Bluebonnet season is here! Here’s how to plan your pup’s photo shoot.

By Lucy J. Phillips, Photo courtesy of Hannah J. Phillips

Dear Lucy,

I have recently seen a few photos of my furry friends posing in fields of wildflowers. Since my human and I are not from Texas originally, I wondered if you could explain this spring phenomenon? I would love to tell my human how and where to stage a similar spring photo shoot so I can stay on trend with all my fellow photogenic friends this season.


Frank the French Bulldog

bluebonnet dog picture

Dear Frank,

Ah yes, ‘tis the season for a good romp in the wildflowers. In March, I saw them popping up on the side of the highway when I stuck my nose out the window on our most recent road trip. If you are not from Texas, then let me start by sharing some fun facts about our beautiful state flower and the annual tradition of the bluebonnet photo shoot.


In case you are colorblind and haven’t already spotted the fields of blue along MoPac, a bluebonnet is the common name for one of six Lupinus species. Collectively, they represent the state flower of Texas. Locals have long staged family photo sessions in fields of these spring blossoms, especially at Easter, decked out in their Sunday best. It’s a particularly Texan rite of passage, and I would argue that once you have staged your own photo shoot, you’ll be able to officially claim your Texas citizenship.


There are several factors that determine when bluebonnets will bloom at peak season, which varies from year to year. According to the Lady Bird Johnson Wildflower Center, the species germinate in the fall and their rosettes grow through the winter before blossoming after warm rains in spring. Cool snaps in spring weather can slow down or shorten a peak season, while an earlier arrival of warm weather can produce “oceans of blue” in a matter of days. In general, you can count on seeing them between late March and early April.


While traveling out of town during bluebonnet season this year will most likely not be an option because of COVID-19, bookmark these Texas gems for next year’s adventures.

The Texas Hill Country boasts some of the best bluebonnet patches in Texas. The town of Burnet, Texas dubs itself the Bluebonnet Capital of Texas, hosting an annual festival featuring parades, entertainment and shopping. Just 20 minutes down the road, Kingsland, Texas claims its own bluebonnet status with an official town slogan of, “Where the Rivers Flow and the Bluebonnets Grow.” Be prepared to pull over on your drive along the scenic Farm-to-Market Road 1431; the best patches bloom along the highway.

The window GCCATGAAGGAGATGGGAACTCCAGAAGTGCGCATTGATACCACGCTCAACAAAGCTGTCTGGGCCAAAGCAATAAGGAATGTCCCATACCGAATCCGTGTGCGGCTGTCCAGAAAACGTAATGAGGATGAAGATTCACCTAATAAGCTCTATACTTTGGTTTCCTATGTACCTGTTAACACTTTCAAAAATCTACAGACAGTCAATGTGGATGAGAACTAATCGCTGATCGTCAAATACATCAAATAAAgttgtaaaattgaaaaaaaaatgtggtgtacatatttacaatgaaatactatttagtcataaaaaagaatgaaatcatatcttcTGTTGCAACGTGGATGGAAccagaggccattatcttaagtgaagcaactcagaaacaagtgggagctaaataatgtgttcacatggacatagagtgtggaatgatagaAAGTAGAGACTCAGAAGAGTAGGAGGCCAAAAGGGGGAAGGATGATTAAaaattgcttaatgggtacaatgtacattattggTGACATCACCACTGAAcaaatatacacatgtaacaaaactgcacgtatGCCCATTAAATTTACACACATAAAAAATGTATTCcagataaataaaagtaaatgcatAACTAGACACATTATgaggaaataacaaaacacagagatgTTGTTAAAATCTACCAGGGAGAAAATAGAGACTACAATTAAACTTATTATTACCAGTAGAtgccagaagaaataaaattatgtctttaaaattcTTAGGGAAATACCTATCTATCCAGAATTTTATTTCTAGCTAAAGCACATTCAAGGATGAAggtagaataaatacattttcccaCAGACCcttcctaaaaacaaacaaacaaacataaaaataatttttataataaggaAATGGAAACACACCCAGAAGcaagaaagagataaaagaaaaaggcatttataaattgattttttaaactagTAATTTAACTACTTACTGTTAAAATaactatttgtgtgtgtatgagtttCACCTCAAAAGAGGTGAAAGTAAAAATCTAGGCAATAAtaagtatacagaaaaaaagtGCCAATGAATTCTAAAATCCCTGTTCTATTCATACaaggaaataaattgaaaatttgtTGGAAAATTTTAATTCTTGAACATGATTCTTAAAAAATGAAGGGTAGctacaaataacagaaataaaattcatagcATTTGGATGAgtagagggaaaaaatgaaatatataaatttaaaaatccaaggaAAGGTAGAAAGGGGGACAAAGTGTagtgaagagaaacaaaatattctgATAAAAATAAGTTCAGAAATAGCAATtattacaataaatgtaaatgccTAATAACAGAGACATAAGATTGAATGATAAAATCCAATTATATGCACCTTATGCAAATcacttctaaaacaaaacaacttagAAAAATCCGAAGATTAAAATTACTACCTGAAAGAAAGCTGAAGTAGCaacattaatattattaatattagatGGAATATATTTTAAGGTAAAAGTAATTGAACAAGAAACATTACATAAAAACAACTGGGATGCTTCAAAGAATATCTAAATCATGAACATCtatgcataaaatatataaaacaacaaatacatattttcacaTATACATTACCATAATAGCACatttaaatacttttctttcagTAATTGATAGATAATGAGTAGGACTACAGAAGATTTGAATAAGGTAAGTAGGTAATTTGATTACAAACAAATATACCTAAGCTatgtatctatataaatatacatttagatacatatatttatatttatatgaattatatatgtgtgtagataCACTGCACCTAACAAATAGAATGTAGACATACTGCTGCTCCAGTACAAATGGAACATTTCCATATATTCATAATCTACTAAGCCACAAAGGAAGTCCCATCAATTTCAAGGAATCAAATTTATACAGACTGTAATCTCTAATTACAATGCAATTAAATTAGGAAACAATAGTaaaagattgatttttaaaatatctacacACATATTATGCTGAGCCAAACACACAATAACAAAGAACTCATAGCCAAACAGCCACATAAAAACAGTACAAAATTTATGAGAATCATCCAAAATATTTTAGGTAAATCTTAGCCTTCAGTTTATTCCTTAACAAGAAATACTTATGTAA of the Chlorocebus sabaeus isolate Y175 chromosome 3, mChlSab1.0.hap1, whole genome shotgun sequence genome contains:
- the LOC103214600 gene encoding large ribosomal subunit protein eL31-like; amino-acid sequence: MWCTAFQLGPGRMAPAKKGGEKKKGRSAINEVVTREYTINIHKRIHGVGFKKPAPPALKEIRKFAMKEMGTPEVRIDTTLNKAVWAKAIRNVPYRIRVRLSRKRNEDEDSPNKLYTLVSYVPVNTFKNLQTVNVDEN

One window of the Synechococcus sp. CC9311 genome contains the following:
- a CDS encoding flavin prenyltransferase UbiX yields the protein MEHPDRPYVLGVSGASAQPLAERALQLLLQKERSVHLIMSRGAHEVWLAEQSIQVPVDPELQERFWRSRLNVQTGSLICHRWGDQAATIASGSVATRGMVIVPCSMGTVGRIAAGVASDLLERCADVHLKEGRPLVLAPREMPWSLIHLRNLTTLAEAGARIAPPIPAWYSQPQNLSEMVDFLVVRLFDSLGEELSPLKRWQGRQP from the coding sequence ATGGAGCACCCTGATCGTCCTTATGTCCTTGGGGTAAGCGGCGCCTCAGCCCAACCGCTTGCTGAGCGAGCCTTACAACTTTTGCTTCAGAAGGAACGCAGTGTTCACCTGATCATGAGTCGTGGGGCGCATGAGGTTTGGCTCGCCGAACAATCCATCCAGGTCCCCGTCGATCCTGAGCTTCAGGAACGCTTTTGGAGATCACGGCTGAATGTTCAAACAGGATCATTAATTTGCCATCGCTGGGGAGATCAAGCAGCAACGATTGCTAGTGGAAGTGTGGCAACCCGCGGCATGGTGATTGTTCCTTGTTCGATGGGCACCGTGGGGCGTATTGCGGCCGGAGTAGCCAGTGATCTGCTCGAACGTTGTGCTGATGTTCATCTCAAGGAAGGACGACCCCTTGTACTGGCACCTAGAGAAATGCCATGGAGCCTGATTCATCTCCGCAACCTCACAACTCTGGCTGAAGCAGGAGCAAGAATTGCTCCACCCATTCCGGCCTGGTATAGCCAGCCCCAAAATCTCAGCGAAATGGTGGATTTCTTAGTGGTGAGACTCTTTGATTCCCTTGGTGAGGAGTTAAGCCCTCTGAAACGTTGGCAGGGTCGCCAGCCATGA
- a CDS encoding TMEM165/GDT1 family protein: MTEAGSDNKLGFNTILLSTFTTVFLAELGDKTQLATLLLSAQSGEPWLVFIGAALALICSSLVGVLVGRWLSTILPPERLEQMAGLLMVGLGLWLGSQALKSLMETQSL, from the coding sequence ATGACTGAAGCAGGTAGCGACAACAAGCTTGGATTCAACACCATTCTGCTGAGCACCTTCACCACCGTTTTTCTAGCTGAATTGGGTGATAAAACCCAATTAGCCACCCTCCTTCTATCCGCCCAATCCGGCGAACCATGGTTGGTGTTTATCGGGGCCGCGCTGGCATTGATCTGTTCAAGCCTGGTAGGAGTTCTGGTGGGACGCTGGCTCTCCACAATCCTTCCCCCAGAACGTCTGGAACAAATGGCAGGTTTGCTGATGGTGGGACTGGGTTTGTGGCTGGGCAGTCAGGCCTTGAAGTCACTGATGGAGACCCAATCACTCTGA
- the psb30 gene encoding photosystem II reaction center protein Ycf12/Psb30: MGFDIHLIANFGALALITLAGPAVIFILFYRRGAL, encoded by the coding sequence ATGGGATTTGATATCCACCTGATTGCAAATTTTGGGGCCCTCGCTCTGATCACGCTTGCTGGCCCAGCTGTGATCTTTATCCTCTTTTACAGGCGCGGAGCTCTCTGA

Burnet may be the Bluebonnet Capital, but Ennis, Texas is proudly known as the Official Bluebonnet City in Texas. Located south of Dallas, the little town boasts 40-plus miles of the Official Texas Bluebonnet Trail. For a truly Texan experience, head east of Austin to Brenham, home of Blue Bell Ice Cream. After touring the factory and sampling a dollar scoop, use the Wildflower Watch website to navigate the helpful wildflower map for all the best local sightings.

Sticking closer to home, the Lady Bird Johnson Wildflower Center is a lovely place to snap photos, and you can usually find a field or two in McKinney Falls State Park. Of course, don’t forget your own neighborhood! Last year, I staged my spring shoot in a patch of beauties that popped up in front of a neighbor’s house on our street. With the right camera angle, you don’t have to wander far to snap a great shot of these gorgeous heralds of spring.


The first thing to know about staging the best spring photos is that flowers are friends, not food! Bluebonnets are toxic to both humans and dogs if consumed, so sniff at your leisure but do not eat the wildflowers. Second, if you find a pleasant patch of flowers along the highway, be sure to watch out for bees and snakes on your adventure. Nothing ruins a good photo shoot like an emergency trip to the vet. Finally, to get the best shot, my human brings a toy or treat to hold behind the camera. Whether on a day trip or a neighborhood walk, I am usually hot and overstimulated by the time the camera comes out, but I’ll smile for a treat.

All the best in your adventures!

Puppy love,


If you have a dog-related question for Lucy, reach out and follow her on Instagram @asklucydog.



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